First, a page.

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Last night Mr. Miley and his Form Four clas of the Ngongongare Secondary School visited the observatory.

Following Miley's introduction the observatory and the use of a telescope, I provided a lecture for the 3 axes of the equatorial telescope and the function of the concave and convex mirrors in our primary telescope. I asked the students to calculate the rotational velocity of the Earth, given its circumference and then we moved into conversations about why we cannot feel the Earth spinning as compared to that of, say, riding on a bus or airplane.

We spent some time discussing kinetic energy (the students were well versed in this given their physics class) and how a small object traveling a hit speed can cause as large an impact crater as a large object traveling at a lower speed. I provided some experiments they can perform at the school using thick mud and rocks or a cake pan, flour, and small objects flung at various velocities.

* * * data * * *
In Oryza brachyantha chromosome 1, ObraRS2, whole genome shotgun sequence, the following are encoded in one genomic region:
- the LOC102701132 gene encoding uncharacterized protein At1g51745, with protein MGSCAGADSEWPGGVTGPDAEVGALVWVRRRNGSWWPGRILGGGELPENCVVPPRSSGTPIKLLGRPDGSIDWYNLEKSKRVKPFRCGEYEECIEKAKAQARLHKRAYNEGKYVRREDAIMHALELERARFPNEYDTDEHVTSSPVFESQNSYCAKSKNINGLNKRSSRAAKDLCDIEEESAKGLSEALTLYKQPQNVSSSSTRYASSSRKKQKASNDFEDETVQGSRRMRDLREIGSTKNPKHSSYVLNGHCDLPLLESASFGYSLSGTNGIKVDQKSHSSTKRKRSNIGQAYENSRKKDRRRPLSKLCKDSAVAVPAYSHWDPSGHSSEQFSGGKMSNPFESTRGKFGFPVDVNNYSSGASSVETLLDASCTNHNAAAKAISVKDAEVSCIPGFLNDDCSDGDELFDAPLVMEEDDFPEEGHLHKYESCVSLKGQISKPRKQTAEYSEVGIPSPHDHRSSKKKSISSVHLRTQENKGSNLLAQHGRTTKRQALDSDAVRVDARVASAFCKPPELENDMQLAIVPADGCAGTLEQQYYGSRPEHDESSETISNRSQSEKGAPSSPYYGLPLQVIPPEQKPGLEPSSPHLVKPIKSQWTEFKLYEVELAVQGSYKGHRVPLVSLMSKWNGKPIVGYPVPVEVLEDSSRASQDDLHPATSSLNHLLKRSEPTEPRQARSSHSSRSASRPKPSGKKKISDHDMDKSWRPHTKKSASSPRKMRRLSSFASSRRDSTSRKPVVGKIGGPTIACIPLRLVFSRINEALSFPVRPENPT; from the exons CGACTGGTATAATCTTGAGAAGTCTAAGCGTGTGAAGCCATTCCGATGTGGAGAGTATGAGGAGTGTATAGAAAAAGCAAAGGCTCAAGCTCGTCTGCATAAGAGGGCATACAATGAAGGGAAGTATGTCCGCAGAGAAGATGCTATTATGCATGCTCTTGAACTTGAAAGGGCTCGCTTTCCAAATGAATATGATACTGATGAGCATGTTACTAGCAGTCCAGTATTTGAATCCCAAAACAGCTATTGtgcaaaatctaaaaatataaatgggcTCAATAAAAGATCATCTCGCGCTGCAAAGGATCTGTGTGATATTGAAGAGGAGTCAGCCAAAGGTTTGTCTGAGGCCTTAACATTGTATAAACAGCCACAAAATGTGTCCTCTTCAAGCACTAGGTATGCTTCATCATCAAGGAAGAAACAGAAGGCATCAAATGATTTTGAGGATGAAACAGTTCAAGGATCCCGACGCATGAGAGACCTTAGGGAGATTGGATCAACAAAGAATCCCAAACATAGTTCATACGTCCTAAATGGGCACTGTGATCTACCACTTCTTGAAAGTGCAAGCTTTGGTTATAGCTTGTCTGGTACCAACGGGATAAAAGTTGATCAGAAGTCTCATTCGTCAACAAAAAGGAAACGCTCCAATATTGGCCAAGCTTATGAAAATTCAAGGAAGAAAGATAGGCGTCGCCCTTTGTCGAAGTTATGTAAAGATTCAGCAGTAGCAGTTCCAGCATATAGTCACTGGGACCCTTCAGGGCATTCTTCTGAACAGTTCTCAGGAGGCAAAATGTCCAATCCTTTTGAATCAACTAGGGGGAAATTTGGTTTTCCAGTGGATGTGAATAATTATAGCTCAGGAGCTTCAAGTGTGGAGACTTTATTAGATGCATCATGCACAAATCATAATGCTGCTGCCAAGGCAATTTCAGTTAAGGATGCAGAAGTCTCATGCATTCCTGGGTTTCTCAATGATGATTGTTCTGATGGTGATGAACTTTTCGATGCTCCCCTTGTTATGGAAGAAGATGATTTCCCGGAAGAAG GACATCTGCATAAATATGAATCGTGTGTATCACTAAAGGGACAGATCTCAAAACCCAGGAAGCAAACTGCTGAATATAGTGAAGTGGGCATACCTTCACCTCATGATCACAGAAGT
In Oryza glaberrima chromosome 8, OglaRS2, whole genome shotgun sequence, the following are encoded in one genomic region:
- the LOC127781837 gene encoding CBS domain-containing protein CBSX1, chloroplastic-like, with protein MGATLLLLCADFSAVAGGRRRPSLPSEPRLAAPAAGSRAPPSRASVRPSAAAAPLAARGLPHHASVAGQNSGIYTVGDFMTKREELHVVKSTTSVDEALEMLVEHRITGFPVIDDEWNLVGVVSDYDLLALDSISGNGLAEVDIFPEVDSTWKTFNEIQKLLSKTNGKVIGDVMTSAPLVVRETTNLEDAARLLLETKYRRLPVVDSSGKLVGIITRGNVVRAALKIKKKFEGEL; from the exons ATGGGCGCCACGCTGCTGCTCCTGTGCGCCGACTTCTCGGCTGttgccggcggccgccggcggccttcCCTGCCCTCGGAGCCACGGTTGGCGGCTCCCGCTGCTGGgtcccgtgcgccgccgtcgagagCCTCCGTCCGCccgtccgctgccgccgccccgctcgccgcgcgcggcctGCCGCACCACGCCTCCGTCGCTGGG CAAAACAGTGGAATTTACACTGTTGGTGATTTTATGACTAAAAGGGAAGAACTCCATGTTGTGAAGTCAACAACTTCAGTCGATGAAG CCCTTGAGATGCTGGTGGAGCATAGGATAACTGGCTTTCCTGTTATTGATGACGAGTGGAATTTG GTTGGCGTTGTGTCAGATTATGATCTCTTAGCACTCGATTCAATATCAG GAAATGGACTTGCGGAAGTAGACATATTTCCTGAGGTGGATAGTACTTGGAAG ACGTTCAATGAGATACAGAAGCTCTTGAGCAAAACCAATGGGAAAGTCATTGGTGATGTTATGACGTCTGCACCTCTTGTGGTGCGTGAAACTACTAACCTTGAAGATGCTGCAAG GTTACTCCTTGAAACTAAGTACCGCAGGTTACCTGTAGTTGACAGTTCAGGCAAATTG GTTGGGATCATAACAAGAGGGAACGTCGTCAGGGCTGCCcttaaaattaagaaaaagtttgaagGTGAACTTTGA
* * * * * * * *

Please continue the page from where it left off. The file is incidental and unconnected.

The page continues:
We welcomed the presence of Mr. Marike, a member of the Board of Directors for the Organization for Science, Education, and Observation (OSEO) that is responsible for the management of this observatory. Karibu sana!

An hour before sunset, we observed the waxing crescent Moon. Later, some students from Ailang arrived and we tested our CCD camera again, this time with the RA motor spinning in the correct direction (it has been set to the Northern hemisphere, but was easily rectified with the movement of a jumper on the motherboard --thank you Alan!). We observed Jupiter and Saturn, both through a 40mm eyepiece and the computer screen. Stunning!

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